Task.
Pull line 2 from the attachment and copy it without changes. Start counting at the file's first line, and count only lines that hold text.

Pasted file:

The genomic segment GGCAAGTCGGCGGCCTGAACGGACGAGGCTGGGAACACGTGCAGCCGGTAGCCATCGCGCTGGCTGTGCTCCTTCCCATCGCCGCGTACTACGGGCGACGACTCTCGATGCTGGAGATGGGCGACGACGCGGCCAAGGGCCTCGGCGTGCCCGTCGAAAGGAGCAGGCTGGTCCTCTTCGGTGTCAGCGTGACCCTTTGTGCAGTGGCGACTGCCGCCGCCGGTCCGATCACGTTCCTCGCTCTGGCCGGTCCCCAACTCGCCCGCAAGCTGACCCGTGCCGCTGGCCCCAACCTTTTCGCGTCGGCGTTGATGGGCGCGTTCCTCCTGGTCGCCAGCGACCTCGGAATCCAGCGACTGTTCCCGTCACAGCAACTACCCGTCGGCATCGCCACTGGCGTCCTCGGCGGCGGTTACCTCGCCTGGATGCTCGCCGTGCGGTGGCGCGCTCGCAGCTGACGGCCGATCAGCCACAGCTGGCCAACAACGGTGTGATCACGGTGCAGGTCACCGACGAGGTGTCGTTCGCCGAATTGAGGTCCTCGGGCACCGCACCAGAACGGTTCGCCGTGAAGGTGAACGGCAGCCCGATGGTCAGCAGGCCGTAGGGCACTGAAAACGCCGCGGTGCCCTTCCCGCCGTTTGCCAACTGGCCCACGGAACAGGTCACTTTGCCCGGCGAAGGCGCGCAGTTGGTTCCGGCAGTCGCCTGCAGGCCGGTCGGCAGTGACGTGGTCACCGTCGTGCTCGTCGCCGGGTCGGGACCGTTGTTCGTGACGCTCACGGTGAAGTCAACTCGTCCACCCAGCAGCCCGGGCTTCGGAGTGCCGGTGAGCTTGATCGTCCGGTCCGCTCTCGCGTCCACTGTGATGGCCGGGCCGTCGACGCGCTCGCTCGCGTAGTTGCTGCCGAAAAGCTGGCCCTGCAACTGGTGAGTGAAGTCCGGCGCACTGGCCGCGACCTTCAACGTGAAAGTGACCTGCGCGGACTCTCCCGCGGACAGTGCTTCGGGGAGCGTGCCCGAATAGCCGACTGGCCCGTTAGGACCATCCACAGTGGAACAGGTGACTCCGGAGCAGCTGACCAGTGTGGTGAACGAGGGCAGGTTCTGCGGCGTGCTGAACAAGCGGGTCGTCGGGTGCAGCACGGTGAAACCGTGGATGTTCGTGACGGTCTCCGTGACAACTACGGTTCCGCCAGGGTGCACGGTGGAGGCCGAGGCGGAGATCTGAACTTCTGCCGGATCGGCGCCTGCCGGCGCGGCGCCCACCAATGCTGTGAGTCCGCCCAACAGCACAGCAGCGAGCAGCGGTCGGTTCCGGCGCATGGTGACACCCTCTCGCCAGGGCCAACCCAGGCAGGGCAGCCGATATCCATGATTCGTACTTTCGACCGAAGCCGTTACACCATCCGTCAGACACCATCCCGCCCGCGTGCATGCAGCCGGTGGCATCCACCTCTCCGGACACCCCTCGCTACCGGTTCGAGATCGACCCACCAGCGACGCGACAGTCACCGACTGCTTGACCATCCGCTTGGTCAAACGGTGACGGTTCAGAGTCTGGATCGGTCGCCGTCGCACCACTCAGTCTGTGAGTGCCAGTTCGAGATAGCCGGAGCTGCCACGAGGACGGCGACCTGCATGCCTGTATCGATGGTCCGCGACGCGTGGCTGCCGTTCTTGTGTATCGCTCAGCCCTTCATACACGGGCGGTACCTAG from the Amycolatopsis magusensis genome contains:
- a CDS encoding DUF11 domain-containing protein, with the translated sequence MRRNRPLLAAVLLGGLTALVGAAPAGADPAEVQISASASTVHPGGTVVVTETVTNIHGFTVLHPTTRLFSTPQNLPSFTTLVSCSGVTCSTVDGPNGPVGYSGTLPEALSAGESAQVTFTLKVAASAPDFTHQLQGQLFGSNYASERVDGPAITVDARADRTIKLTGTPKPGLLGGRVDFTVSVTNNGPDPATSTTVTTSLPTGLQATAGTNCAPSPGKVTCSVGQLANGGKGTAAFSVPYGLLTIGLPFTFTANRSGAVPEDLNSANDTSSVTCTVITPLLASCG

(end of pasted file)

- a CDS encoding DUF11 domain-containing protein, with the translated sequence MRRNRPLLAAVLLGGLTALVGAAPAGADPAEVQISASASTVHPGGTVVVTETVTNIHGFTVLHPTTRLFSTPQNLPSFTTLVSCSGVTCSTVDGPNGPVGYSGTLPEALSAGESAQVTFTLKVAASAPDFTHQLQGQLFGSNYASERVDGPAITVDARADRTIKLTGTPKPGLLGGRVDFTVSVTNNGPDPATSTTVTTSLPTGLQATAGTNCAPSPGKVTCSVGQLANGGKGTAAFSVPYGLLTIGLPFTFTANRSGAVPEDLNSANDTSSVTCTVITPLLASCG